Spotlight: Ralph Waldo Ellison
Ralph Waldo Ellison was an African American scholar whose work critically explored race, black nationalism, and activism. He is best known for his award-winning novel Invisible Man.
Born on March 1, 1914, in Oklahoma City, OK, Ellison was named after the journalist and poet Ralph Waldo Emerson. A self-described renaissance man and musician, Ellison attended Tuskegee Institute in Alabama. He studied music with the intent of becoming a composer. After three years of study, Ellison went to New York City over the summer to earn money for his college expenses. Initially attracted by the cultural legacies of the Harlem Renaissance, Ellison’s introduction to the Black literary community engendered a determination to pursue a literary career. He worked as a researcher and writer for the New York Federal Writers Program, a government initiative aimed at providing jobs for disenfranchised writers during the Great Depression. Ellison befriended, and was mentored by Richard Wright, Langston Hughes, and Alain Locke, forefathers of the Black literary movement.
In 1937, Ellison submitted some of his short stories, reviews, and essays to various publications. He also began working as the managing editor of The Negro Quarterly, a periodical that focused on African American life and culture.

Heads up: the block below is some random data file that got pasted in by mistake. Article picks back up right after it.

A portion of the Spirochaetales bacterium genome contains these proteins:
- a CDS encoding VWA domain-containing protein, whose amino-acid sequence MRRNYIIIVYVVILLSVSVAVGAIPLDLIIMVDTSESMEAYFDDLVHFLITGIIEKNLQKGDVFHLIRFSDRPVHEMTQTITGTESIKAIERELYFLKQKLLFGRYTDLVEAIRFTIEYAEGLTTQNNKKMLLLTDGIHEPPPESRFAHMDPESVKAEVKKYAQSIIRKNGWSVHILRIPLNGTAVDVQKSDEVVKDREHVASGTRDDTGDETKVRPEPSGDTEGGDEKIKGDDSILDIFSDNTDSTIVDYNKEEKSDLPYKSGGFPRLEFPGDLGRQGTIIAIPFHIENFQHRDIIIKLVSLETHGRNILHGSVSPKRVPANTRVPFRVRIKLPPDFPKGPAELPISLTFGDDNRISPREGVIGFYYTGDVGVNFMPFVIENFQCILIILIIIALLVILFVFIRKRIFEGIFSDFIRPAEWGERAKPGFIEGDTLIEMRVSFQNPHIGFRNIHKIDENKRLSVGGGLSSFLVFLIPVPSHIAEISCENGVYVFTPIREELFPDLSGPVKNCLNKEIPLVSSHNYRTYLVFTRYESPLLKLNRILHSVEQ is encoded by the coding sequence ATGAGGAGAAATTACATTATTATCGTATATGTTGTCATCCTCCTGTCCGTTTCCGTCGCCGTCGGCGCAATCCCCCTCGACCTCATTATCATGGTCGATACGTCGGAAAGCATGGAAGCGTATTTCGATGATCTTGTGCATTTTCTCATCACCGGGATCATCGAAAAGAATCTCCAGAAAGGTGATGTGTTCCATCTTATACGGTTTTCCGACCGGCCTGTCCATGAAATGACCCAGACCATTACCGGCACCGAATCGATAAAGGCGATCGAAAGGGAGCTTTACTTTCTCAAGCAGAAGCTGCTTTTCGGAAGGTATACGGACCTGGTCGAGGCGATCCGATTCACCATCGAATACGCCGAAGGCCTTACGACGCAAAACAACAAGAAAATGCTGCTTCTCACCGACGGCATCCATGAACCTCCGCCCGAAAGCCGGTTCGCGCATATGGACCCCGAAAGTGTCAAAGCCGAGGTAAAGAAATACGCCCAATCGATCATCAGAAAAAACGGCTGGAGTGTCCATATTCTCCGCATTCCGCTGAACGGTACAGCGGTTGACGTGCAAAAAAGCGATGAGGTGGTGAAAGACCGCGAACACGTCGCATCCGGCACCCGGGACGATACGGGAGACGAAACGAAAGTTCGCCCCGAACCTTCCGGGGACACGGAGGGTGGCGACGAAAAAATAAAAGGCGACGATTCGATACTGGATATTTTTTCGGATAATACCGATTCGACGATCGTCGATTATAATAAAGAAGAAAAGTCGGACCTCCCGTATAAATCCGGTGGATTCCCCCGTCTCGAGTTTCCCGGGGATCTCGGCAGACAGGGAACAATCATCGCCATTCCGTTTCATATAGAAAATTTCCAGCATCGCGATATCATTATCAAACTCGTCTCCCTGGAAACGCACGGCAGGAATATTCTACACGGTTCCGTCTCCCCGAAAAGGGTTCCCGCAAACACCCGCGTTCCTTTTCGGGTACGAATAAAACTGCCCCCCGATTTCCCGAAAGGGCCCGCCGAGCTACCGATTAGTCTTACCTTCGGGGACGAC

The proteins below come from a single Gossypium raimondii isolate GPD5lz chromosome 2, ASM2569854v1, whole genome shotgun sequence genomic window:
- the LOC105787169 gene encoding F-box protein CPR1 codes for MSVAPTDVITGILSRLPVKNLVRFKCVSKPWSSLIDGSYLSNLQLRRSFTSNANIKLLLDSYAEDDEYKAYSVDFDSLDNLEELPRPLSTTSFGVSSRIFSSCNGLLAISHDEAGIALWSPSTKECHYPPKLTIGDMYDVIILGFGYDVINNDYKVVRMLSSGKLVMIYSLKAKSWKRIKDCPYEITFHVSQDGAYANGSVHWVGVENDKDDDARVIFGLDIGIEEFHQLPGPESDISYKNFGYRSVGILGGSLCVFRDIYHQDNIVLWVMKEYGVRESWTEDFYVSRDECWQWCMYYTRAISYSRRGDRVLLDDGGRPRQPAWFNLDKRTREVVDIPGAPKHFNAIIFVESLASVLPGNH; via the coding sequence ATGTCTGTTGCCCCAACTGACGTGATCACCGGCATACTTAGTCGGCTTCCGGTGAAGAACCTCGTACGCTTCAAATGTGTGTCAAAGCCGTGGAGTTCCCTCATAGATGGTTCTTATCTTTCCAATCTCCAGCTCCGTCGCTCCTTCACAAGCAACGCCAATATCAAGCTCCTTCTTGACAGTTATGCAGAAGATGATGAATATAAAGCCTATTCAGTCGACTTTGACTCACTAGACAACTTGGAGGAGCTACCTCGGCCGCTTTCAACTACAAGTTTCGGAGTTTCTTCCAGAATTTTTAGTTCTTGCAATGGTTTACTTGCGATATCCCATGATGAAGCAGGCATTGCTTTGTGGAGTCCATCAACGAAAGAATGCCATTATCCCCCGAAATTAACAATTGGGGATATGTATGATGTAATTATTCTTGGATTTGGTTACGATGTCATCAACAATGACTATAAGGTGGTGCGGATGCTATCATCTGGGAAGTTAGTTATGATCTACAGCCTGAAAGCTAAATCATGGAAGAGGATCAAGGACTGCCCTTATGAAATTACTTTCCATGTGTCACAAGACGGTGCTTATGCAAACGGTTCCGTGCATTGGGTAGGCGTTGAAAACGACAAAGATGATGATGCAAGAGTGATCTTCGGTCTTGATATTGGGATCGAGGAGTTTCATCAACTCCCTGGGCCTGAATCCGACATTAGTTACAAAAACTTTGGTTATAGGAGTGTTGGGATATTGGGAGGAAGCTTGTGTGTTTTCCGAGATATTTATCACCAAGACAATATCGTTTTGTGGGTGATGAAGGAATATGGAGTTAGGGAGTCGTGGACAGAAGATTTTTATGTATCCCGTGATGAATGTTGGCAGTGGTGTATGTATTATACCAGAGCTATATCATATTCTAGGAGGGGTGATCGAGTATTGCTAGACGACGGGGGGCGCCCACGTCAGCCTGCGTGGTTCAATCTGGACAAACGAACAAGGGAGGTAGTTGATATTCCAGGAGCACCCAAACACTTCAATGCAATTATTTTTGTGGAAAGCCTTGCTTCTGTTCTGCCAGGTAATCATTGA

Ellison served as a Merchant Marine cook during World War II. Upon his return, in 1952, he published his bestselling, acclaimed first novel Invisible Man, which won the 1953 National Book Award for Fiction. Regarded as a pioneering work on marginalization, especially from an African American protagonist's perspective, Invisible Man manifests Ellison’s lifelong engagement with autonomy, self-reliance, and disconnections between African American consciousness and identity. Ellison introduced a novel Black protagonist: one that was educated, self-aware, and with insatiable intellectual curiosity. His acclaim was accompanied by criticism. Some Black activists criticized his novel as lacking in radical political perspectives regarding race issues. His commitment to social change was also challenged due to his insistence on treating his novel primarily a work of art rather than a polemical work.
Despite the criticisms, Invisible Man continues to be considered the first novel by an African American writer that satisfies and transcends its racial theme, making it a beacon achievement in American literary tradition, and in the modernist movement. Today, Ellison's legacy remains influential, albeit controversial.
After the publication of his novel, Ellison published two collections of essays: Shadow and Act (1964) and Going to the Territory (1986). He also lectured at various universities on Black culture, folklore, and creative writing. Following his death in 1994, his unpublished works Flying Home, and Other Stories were published posthumously in 1996.
Ellison’s stylistic treatment of autonomy, and his nuanced approach to race and social change edifies him as an important figure in American scholarship.
Source: The Editors of Encyclopaedia Britannica. “Ralph Ellison.” Encyclopædia Britannica,
https://www.britannica.com/biography/Ralph-Ellison. Accessed January 2021.